Surfaces that won't be harmed can be washed with a five percent solution of washing soda (sodium carbonate Na2CO3) and water. This mixture will help decompose the CN. If washing soda is not available five percent solution of baking soda (sodium bicarbonate NaHCO3) and water can be used. This will also help break down the chemical. However, it works more slowly than washing soda. This solution may harm some surfaces. The solution can be used in a wet and dry vacuum for rugs and other cloth surfaces. Drapes, curtains, etc. should be dry cleaned.

CS - The first step in decontamination of a structure contaminated with CS is aeration. The object of which is to remove all airborne particles of chemical agent. Open all doors and windows and attempt to create air flow through the structure. Fans should be used. The fire departments smoke ejector fans are ideal for this. The Sacramento California Police Department in their study dated August 23, 1988 recommend aeration to continue for one to two hours. This will obviously vary depending upon the amount of agent used.

The building should then be closed and heated as much as possible. This will help vaporize the remaining agent. This should be done for approximately one hour. After heating the structure open it back up and ventilate again. The second ventilation should be for approximately one hour or until the exhausted air has no more contaminates in it. The sooner aeration is started after deployment the more effective it will be.

Hard non-absorbent surfaces (I.E. floors, enamel painted walls, cabinets, etc) can be washed with a chemical solution that will help dissolve the contaminants. The solution should contain ten percent MEA (Monoethanolamine) and six tenths of a percent of Triton X-100 or Igepal C-630 and distilled water (no chlorine). If the MEA or the Triton X-100 is not available substitute Tide or Joy soap. If tap water is used double the amount, to 1.2 percent of Triton X-100. A properly mixed solution should consist of 6 2/3 pints of MEA with 55 pints of distilled water, and three ounces of Triton X-100.

Food products packaged loosely should be discarded. Eating contaminated food will cause diarrhea. It tastes so bad that most people wouldn't be able to eat it anyway. Air tight packages can be opened after exterior cleaning. Cloth furniture, clothing, and other items which cannot be wiped or sprayed and rinsed will have to be removed from the structure. They can be dry cleaned or steam cleaned with the MEA solution. Clothes should be washed in a solution using Tide or Joy soap. The solution can be applied with a sprayer, mop, brush or towel to the contaminated surfaces. It should remain on the surface for approximately ten minutes. The surfaces can then be rinsed with tap water. The rinse water should be removed with a wet vacuum to avoid the effluent from contaminating other areas. The effluent should be a harmless by-product. If the structure has a central heating and/or cooling unit shutting it down should be considered. If it re-circulates, the inside air contaminate will get into the filters of the system requiring the system to becleaned out. Use portable heaters to heat structures whenever possible.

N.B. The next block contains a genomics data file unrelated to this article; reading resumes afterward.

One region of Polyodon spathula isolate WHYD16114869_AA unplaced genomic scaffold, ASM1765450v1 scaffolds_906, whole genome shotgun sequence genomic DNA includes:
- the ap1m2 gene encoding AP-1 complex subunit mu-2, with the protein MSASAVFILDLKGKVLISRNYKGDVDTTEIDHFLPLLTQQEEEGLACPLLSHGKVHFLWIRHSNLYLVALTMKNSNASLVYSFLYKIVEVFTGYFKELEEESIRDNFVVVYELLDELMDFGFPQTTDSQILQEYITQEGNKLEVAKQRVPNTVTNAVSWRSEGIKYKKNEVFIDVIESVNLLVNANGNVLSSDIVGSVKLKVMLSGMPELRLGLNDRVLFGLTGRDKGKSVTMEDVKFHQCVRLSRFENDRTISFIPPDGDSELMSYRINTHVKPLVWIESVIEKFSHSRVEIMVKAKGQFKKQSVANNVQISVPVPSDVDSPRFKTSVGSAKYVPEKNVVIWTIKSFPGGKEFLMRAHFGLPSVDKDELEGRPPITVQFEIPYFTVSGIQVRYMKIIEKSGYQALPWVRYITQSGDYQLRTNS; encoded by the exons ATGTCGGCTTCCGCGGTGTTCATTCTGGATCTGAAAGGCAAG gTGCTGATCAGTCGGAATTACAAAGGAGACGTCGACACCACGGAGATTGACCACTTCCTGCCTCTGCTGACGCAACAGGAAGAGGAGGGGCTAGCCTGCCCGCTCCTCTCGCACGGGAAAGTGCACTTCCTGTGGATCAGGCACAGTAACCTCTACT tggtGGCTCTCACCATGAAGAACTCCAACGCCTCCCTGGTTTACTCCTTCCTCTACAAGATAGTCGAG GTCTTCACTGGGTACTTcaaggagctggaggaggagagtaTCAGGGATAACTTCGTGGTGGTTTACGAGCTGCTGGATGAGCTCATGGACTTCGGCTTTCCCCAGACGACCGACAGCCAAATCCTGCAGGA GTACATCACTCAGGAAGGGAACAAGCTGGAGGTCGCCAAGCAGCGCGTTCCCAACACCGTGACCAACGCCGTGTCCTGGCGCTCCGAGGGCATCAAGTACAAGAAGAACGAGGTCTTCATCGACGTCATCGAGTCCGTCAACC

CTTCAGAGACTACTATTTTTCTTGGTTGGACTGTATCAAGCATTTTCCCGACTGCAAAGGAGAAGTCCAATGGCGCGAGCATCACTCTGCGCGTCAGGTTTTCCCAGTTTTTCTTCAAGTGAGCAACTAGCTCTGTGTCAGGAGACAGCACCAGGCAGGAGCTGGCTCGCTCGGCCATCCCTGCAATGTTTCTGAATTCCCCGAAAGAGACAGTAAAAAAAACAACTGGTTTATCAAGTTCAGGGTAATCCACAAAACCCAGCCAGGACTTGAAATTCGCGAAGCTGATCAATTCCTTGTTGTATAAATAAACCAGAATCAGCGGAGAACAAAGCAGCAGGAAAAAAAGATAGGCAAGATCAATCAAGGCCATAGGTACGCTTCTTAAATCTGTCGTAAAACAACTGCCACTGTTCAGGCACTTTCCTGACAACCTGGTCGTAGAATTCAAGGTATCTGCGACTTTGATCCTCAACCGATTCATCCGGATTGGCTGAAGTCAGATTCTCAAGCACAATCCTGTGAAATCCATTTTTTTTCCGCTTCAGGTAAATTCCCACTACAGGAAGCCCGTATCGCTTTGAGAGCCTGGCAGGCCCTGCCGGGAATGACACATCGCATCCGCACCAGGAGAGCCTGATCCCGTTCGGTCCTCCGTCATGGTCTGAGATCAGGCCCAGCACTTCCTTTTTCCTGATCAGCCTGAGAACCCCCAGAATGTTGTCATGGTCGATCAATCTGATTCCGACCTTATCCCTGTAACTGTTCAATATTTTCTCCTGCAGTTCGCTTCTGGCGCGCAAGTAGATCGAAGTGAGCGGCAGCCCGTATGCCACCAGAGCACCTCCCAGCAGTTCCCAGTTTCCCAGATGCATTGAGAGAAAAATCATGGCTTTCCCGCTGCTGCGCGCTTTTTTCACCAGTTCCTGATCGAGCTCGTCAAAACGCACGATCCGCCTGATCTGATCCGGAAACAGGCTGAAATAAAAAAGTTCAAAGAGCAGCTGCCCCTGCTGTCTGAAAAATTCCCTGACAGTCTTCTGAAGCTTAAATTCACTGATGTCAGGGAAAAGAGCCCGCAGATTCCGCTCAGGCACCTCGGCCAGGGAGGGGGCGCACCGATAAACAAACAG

Several commercial products are on the market that claim they can be used as a decontaminating agent. These are both referred to as a tear gas neutralizing agent. Tests conducted have found that theses gas neutralizing agents are very slow to counter the chemical. The active chemical in these neutralizers encapsulate the chemical crystals rendering the chemical inert. The manufacturer advertises that the product can be applied directly to the human skin and mucous membranes safely. The two commercial names are TF-90 and GNA-1.

SOME DECONTAMINATION CHEMICAL MANUFACTURERS Monoethanolamine (MEA) Dow Chemicals 1-800-258-2436 - Triton X-100 Ashland Chemical Distribution Center Roanoke, Virginia (703) 981-1255 - Igepal CO-630 Ashland Chemical Company Colombus, Ohio (614) 889-3333 - TF-90 Suchan Enterprise Anaheim, California (714) 952-3402 - GNA-1 Security Support Services Washington, D.C. (202) 546-6300

Several other areas of decontamination that we should concern ourselves with are; personal (skin), and outdoors.